Stay-at-home mum and trained lawyer Siobhan Leachman is one of about 160 volunteer Kiwis who decide who deserves a page on the online encyclopaedia. Stuff's Nikki Macdonald looks at how who we choose to memorialise in print holds a mirror to what we value as a society.

How podcasts became a seductive—and sometimes slippery—mode of storytelling
In our frenetic age, audio narratives offer a rare opportunity for slow immersion. But this intimacy can become manipulative writes Rebecca Mead for The New Yorker.

Non-binary finery: The Kiwis whose gender doesn't fit in a 'neat little box'
A new type of identity is emerging from the shadows, and demanding respect. They are non-binary people, whose gender identity exists beyond simply male and female. Felix Desmarais reports for Stuff.

An international rip-off or an innocent abroad
Tim Murphy reports on a case before the High Court which must decide if Chinese-born, Opotiki kiwifruit grower Haoyu Gao conspired to sell one of our super varieties of the fruit off to China - and thus deny Zespri and New Zealand untold millions in export sales.

The death of Radio Live
Fourteen years after launching “the new voice of talk radio”, MediaWorks will silence Radio Live and jobs look set to go as a classic hits station takes over. RNZ's Mediawatch looks at why and what might replace it.

New from Sciblogs - NZ's science blog network

Some of the highlights from this week's Sciblogs posts:


Two years on from the Kaikōura quake

This week marked the second anniversary of the magnitude 7.8 Kaikōura earthquake that ruptured a world record 25 faults in the upper South Island. GNS Science reflects on the event.
News


Bias towards action?

When Eric Crampton tried to petition the Government to maintain the status quo for fireworks laws, he discovered that you can only petition Parliament to change a law, not to leave a law as it is.
The Dismal Science

Messing with the Unconscious

Just how accurate is the standard unconscious bias test? Michael Corballis looks at the classic psychology test and how it has spread into the public arena.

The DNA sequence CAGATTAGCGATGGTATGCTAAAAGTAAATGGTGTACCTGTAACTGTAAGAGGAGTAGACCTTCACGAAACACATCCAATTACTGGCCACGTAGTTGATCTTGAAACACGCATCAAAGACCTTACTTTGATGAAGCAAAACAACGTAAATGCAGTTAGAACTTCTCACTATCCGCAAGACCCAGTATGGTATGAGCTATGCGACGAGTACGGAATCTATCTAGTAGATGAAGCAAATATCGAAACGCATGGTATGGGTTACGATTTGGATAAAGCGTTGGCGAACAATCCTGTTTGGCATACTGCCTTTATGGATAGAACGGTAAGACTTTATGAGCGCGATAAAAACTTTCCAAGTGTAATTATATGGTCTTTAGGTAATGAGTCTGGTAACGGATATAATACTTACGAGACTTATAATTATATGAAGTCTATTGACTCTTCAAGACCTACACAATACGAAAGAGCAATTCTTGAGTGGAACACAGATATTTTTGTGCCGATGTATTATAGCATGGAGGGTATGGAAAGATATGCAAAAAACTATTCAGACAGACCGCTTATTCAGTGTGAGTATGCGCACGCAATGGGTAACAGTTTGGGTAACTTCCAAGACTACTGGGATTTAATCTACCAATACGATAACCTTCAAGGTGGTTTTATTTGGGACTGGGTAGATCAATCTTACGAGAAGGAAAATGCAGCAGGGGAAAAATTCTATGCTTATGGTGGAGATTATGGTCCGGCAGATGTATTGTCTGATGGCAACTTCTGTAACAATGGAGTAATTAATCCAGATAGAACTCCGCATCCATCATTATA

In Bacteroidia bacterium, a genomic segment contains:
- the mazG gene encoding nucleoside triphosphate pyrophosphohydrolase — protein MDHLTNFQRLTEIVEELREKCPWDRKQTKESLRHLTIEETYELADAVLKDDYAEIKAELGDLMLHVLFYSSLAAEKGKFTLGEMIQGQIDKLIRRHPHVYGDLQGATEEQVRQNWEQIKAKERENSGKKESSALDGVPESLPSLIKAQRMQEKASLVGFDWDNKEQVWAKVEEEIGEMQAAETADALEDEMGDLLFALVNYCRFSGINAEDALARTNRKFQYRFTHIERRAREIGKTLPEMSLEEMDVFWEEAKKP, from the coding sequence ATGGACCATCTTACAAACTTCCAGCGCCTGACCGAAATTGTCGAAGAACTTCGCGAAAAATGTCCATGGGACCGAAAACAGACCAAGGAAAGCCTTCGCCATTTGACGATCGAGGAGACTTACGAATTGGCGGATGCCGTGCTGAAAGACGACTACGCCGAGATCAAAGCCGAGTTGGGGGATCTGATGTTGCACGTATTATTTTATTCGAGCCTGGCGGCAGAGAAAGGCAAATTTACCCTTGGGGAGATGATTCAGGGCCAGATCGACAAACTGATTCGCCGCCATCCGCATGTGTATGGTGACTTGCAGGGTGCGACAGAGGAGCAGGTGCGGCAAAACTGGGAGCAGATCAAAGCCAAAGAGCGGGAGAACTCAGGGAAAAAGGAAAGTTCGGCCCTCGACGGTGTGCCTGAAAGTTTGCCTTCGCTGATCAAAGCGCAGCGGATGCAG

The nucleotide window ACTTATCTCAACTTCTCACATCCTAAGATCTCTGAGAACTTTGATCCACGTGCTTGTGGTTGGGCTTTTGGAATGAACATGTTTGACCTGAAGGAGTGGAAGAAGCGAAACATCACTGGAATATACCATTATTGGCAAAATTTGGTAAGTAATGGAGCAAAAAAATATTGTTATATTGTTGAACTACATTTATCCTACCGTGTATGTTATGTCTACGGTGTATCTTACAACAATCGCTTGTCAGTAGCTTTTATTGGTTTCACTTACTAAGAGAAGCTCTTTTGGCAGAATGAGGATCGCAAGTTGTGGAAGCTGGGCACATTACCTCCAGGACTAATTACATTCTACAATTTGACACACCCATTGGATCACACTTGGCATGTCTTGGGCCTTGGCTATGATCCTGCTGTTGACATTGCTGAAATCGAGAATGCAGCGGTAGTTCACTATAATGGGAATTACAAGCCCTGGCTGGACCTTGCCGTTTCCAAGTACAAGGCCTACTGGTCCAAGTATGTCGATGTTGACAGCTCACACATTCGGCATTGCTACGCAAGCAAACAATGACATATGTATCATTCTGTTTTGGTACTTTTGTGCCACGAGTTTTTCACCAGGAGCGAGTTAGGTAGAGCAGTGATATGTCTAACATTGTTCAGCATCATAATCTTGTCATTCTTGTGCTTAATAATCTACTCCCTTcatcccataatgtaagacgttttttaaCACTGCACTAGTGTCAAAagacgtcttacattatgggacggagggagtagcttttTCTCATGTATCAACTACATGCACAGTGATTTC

Mind Matters


Cell phones give you cancer. Yeah, right.

A lesson from the headlines: Marcus Wilson gets his third-year science communication students to compare mainstream media coverage of a recent paper about mobile phones and cancer in rats to what scientists say.
Physics Stop


Upcoming events

Please see the SMC Events Calendar for more events and details.
Plant-based Protein: Napier, 20 November. Dr Marian McKenzie from Plant & Food Research will talk about what the future holds for plant-based protein foods.

Zealandia: Christchurch, 20 & 27 November. Professor Simon Pollard will talk about the explosive forces that shaped Zealandia and how it came to be filled with such a fascinating variety of plants and animals.

Bullying GPs: Wellington, 21 November. Samantha Murton and Emma Wicks will present the results of their study on bullying in the general practice workforce.

HIT Lab Open Day: 21 November, Christchurch. Canterbury's HIT Lab is open to the public 2-7pm. There will be demonstrations of their work in virtual reality, augmented reality, and applied gaming.

Radical Vulnerability: Wellington, 21 November. Prof Nagar from the University of Minnesota talk about her work with three communities — the Sangtin movement of small farmers and manual labourers in rural North India, the Parakh theatre group in Mumbai, and her students.

Restoring local rivers: Motueka, 22 November. Trevor James, Tasman District Council’s Senior Research Scientist, will share updated information about the health of the rivers and streams in the Tasman area.

Science advice: Wellington, 23 November. Sir Peter Gluckman will speak about science advice, public policy and the post-truth dynamic.